Derek Horstmeyer: Yeah. This obviously takes some effort but we looked back and said are you getting fleeced on your target date fund, for lack of a better word. And so we said could you construct your own and do better here. And what we found was, in general, you could construct your own for about 10 basis points less per year. So you're saving 10 basis points by constructing your own. And obviously that takes a bit of effort. So again to put numbers to this we were looking at the average target date fund charging you about 30 basis points a year and using the same fund family bond and equity holdings you could create that same portfolio for 20 basis points. So they're charging you 30 basis points. You could go in there and using the same thing that they're using you could do it for 20 basis points. So they're kind of taking 10 basis points from you for the management and for shifting it over time. That's what we found, and we found that the longer you went out on the target date spectrum, say the 2060 target date funds, those are the ones where they were charging the most. 

Rick Ferri: Really?

Derek Horstmeyer: Interesting enough, they're charging the young kids.

Rick Ferri: More money.

Derek Horstmeyer: Yeah, more money to manage these things. And so this adds up over time. We calculated if you did it yourself over a 10-year period you would have an extra 3% return if you just did it yourself.

Rick Ferri: Oh wow! That's fairly significant.

Interesting offshoot of what you just said, that the fund companies are charging you 10 basis points. Some may be a little bit more to do the portfolio management. So you could go to a mutual fund company, Vanguard or whomever, and for 10 basis points you can get a pretty darn good portfolio managed for you, and I tongue-in-cheek look at that and say, well why are investment advisors charging a hundred basis points to do the same thing.

Derek Horstmeyer: Yeah, very good point. You wonder how they stay in business.

Rick Ferri: Well they stay in business because people think they're getting what's called value added. But anyway we'll go, that's a different topic. All right now we're going to get into the active versus passive debate a little here, and you've written quite a bit about active management. And we have a three-fund portfolio--Boglehead portfolios-- you refer to them as lazy portfolios in your article, versus what's called a valuation based, which if you could explain what that is, but it's active management. So how do they compare?

Derek Horstmeyer: Very good. So this was one that just came out a month ago for the Wall Street Journal, and it won't surprise anyone in this group, that time in the market doesn't work. Well we looked at this one--was the age-old Fama versus Schiller debate--they both won Nobel prizes 10 years ago for their work in market efficiency. Eugene Fama comes down on the efficient side and Schiller would always say you could time the market based on the P/E ratios or his CAPE Ratio. And so what we did was we said well does that still hold true. We looked at how the P/E ratio changes in our market and we kind of followed his advice from back in the ‘70s which said if the P/E ratio is very high at 20 or above you should shift over to a bond portfolio-- we used  70% bonds, 30% equity. And if the P/E ratio for the market goes down below 12 then you should shift over to equities, and again, 70% equities, 30% bonds. And we tested the strategy. Does this work, does this help you on a risk-adjusted basis.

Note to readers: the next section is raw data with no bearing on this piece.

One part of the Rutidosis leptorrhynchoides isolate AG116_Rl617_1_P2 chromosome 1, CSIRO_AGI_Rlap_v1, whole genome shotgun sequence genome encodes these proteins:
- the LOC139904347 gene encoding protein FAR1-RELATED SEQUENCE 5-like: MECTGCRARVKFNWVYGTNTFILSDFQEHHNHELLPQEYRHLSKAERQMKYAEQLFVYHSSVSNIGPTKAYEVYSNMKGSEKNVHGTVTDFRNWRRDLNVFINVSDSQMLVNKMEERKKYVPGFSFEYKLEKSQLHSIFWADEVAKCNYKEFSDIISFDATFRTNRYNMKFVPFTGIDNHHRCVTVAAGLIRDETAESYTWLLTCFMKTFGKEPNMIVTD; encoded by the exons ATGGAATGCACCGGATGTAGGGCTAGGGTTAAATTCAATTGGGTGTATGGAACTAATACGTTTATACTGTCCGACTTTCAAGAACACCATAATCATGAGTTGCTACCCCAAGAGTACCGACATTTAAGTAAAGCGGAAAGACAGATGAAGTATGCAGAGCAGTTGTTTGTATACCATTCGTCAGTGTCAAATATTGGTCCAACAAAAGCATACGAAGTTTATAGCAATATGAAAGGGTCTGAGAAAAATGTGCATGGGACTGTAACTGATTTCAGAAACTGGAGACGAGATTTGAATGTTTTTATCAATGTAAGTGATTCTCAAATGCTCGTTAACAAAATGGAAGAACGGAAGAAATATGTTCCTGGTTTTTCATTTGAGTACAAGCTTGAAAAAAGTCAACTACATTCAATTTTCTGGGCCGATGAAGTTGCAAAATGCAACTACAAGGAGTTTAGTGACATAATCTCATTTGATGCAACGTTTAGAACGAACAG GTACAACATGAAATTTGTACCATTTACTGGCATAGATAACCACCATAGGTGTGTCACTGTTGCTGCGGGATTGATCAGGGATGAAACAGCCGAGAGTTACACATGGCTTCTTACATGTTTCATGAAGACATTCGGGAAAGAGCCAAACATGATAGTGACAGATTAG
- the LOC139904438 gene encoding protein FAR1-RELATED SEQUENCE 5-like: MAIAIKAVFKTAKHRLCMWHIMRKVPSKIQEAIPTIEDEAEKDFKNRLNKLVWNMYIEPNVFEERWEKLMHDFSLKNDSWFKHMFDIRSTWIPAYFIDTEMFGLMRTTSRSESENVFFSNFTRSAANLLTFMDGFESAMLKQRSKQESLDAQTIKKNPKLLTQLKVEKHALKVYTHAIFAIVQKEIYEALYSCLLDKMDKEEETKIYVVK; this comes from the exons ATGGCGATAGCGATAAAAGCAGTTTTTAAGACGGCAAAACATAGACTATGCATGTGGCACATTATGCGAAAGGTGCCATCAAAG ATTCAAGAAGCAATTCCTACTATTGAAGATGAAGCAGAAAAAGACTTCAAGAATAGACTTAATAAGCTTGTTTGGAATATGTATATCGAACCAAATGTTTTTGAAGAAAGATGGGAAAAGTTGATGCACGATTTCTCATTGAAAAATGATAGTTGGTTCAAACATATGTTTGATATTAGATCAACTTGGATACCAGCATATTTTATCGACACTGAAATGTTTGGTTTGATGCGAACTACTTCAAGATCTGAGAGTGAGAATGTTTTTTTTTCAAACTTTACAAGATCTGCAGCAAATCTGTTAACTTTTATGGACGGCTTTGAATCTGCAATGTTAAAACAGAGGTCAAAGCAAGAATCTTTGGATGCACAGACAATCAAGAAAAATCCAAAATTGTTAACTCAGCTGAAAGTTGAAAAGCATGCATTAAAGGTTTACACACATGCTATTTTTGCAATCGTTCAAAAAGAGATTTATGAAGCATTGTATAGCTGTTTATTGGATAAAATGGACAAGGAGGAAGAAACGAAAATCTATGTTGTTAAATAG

Rick Ferri: Relative to what portfolio, what was the passive portfolio?

Derek Horstmeyer: The passive portfolio was just 50/50. 

Rick Ferri: Ah good. Okay thank you.

Derek Horstmeyer: Which is 50/50. So if you formed a 50/50 portfolio, how would you compare against this. And not surprisingly, it hasn't done well. Interestingly enough, before 1950 this actually juiced returns a little bit, but since then nope, you'd be underperforming, and again, I think to most people this wouldn't surprise anyone just because basically using the strategy you would have been out of equities since 1995 for the most part. It would have been really out of equities, and obviously we've seen crazy strong growth in equity since 1985. So it was interesting.  We also updated this and tried to move the valuation points so that it made sense in a post-2000 world, and still we saw no results. 

Rick Ferri: Interesting.

Derek Horstmeyer: Yeah we kind of biased it and moved things up--still no risk-adjusted returns. I followed this strategy that Schiller lined out and partially won a Nobel Prize for.

Rick Ferri: It's interesting that you said something, prior to 1950 it worked because it seems like market structures do evolve. When Fama/French came out with their three-factor model showing that the determinants of portfolio return were both the market beta, the size of the stocks in the portfolio, and whether they had high price to book or low price to book basically, and since that time, at least the size portion hasn't really materialized.

Derek Horstmeyer: Oh yeah.

Rick Ferri: Again, they looked at data going back prior to 1994 and it worked really well. But then from ‘94 coming forward it just hasn't seen--at least the size premium hasn't worked--the value versus growth has been very difficult lately, but we think it should work, I think in the long term because it's a sort of a fundamental reason why it should work. But what is interesting is that the dynamics of the market do seem to change over the long term as taxation on buybacks change, and dividend structure-- I mean all these things change--causing companies to react. And it causes changes in the marketplace.

Derek Horstmeyer: Nope, very true. It's been a bad 15 years for small caps. Everyone swore that you could juice returns by going with small caps and small caps haven't done well, and obviously up until a year ago value stocks obviously didn't do well. Growth had this great decade obviously due to low interest rates and a few other things.